Originally published at: http://www.discoverbellydance.com/persian_dance_primer.htm"
1 July 2001


 

Persian Dance Style

Based on an interview with Dr. Robyn C. Friend, PhD

Persian dance is rooted in one, very small place: the Fars Province, located in the
southwestern part of modern Iran. From this area, however, Persian language and
culture spread through contacts with India in 3000 BC and the later conquests of
Darius the Great in the 5th century BC. Art, song, and dance began to be
influenced by Persian aesthetics in what are now the modern countries of Egypt,
Turkey, Saudi Arabia, Afghanistan, Pakistan, and India. Robyn Friend, a
scholar of Near Eastern and Balkan cultures, explains it this way: “The emphasis on
detail, ornamentation, and many, many features of visual art, performing art, music,
dance, and costume are similar over this broader Persian-influenced area.”
Differences become more readily apparent in the villages of these countries because
village life tends to preserve the diversity of the local folkloric dances.

The distinctive style of Persian dance is most seen in its expressive hands, eyes, and
face, combined with small, understated hip movements and movements of the
upper torso. This style of dance can be performed sitting down. Often, dancers
perform with zils, or finger cymbals, to accompany the musicians.

The Music of Persian Dance

There are no big orchestral arrangements. “You might have a melody instrument and
a drum,” Robyn says, “or you might have two melody instruments and a drum that
might play together at the same time or they might not.” Many dancers would find
Persian dance music difficult to dance to since it is not in common four bar
arrangements and is not the same for every phrase. “If there’s one instrument,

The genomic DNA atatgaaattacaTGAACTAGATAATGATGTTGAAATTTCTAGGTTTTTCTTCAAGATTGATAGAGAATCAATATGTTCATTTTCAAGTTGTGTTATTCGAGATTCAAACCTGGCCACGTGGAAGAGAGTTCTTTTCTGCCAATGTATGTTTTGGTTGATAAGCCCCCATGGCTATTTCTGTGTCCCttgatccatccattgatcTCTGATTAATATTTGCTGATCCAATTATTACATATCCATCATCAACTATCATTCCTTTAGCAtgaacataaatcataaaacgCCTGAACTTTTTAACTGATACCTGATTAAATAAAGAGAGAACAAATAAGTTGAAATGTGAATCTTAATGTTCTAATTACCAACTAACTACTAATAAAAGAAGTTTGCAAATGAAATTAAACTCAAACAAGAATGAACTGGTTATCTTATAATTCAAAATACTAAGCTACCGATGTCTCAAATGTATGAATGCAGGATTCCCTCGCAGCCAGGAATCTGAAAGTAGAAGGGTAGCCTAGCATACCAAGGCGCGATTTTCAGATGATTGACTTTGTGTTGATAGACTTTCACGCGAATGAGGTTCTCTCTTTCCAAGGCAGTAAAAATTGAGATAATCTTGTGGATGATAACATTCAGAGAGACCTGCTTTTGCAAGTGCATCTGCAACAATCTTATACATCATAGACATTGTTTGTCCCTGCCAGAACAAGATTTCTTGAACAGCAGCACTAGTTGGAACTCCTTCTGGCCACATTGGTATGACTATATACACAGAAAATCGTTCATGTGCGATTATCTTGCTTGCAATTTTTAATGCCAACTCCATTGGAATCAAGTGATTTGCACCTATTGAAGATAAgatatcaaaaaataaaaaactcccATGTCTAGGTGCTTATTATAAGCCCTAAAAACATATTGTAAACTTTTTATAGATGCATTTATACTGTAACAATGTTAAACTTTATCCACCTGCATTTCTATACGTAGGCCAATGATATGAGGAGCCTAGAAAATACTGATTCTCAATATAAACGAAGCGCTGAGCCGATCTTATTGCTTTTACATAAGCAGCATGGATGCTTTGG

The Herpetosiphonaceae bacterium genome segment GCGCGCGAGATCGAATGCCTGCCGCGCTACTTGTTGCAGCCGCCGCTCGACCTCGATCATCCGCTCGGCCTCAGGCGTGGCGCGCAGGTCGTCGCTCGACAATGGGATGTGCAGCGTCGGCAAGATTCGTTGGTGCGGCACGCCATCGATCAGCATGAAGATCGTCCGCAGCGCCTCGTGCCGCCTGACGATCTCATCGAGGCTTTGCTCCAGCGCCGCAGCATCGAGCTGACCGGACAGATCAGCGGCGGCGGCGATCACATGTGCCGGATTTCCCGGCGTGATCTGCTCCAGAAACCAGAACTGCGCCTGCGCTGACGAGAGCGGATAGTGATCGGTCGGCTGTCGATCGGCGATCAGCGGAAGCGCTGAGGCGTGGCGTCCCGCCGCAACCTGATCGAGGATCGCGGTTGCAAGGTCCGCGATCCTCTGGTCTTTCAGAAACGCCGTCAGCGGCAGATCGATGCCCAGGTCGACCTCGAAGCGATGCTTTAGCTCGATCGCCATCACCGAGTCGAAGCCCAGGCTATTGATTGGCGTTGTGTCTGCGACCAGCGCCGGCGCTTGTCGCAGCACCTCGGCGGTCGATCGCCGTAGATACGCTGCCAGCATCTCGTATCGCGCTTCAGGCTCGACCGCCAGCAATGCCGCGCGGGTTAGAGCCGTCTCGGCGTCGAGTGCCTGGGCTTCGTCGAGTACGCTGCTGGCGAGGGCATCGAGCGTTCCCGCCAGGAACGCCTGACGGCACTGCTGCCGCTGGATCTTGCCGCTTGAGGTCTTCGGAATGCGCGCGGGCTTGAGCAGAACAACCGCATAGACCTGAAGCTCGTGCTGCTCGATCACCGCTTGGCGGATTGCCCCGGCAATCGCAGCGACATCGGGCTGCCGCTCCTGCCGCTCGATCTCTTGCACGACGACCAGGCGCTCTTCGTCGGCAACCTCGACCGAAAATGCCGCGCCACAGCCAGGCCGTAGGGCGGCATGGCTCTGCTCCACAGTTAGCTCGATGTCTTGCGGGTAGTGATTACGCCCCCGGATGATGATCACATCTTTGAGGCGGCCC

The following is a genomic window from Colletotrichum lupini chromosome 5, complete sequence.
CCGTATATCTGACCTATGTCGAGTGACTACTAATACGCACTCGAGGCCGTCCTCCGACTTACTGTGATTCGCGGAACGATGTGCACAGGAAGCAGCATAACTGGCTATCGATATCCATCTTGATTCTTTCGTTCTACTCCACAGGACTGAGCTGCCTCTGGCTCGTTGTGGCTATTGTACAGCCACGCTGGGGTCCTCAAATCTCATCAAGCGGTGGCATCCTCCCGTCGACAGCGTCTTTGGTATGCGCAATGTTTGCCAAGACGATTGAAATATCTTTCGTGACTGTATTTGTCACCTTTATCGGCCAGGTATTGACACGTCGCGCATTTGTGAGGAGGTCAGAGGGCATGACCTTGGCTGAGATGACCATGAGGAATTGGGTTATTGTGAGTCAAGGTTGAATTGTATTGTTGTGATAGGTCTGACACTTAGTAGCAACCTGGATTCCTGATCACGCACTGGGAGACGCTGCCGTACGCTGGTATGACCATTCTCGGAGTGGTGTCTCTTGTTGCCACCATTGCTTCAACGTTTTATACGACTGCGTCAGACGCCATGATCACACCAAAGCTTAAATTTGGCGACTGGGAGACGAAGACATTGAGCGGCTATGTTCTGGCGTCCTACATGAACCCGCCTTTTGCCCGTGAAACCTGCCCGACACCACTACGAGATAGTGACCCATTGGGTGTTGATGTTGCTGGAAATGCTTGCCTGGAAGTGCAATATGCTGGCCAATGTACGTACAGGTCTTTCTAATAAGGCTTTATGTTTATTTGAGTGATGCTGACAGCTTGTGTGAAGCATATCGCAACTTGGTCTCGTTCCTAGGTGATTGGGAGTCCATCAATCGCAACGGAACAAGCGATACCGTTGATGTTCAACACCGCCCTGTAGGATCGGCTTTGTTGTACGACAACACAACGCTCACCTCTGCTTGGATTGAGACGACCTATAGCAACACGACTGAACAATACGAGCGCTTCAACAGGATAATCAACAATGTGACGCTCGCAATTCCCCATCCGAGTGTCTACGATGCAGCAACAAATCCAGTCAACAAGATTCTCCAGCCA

he’s improvising,” Robyn says, “So you don’t know what’s coming next, unless
you really know the music and know what’s possible. Because it’s not an infinite
range of possibilities, it’s a range of possibilities within the Iranian aesthetic and
tradition.” It’s rather like jazz musicians who get together to jam. They all know a
variety of improvised riffs that can be applied to a certain group of melodies. They
can all contribute something to the musical mix and still keep the musical integrity of
the piece.

A dancer skilled in a variety of dance steps, meters, and combinations is able to
traverse from one strain of Persian music to the next. The more experienced a
dancer and the more intuitive a dancer, the better able she would be to dance with
any group of Persian musicians, though it would be infinitely easier to dance with a
regular band whose musical quirks you know. Since Persian dance is traditionally
taught by mothers to their daughters, young women performed at home for
family parties, not in public performances. Musical styles and improvisational
patterns from family musicians would be familiar to these young dancers.

However, for dancers of Robyn’s caliber, dancing with a live band is much more
challenging. She herself finds performing with her band much more satisfying than
with recorded music, even though she could memorize the changes as with any other
piece of music. “Not only do I like the way they [her band members] play,” she
says, “but they follow me. I mean I’m following them but they are also following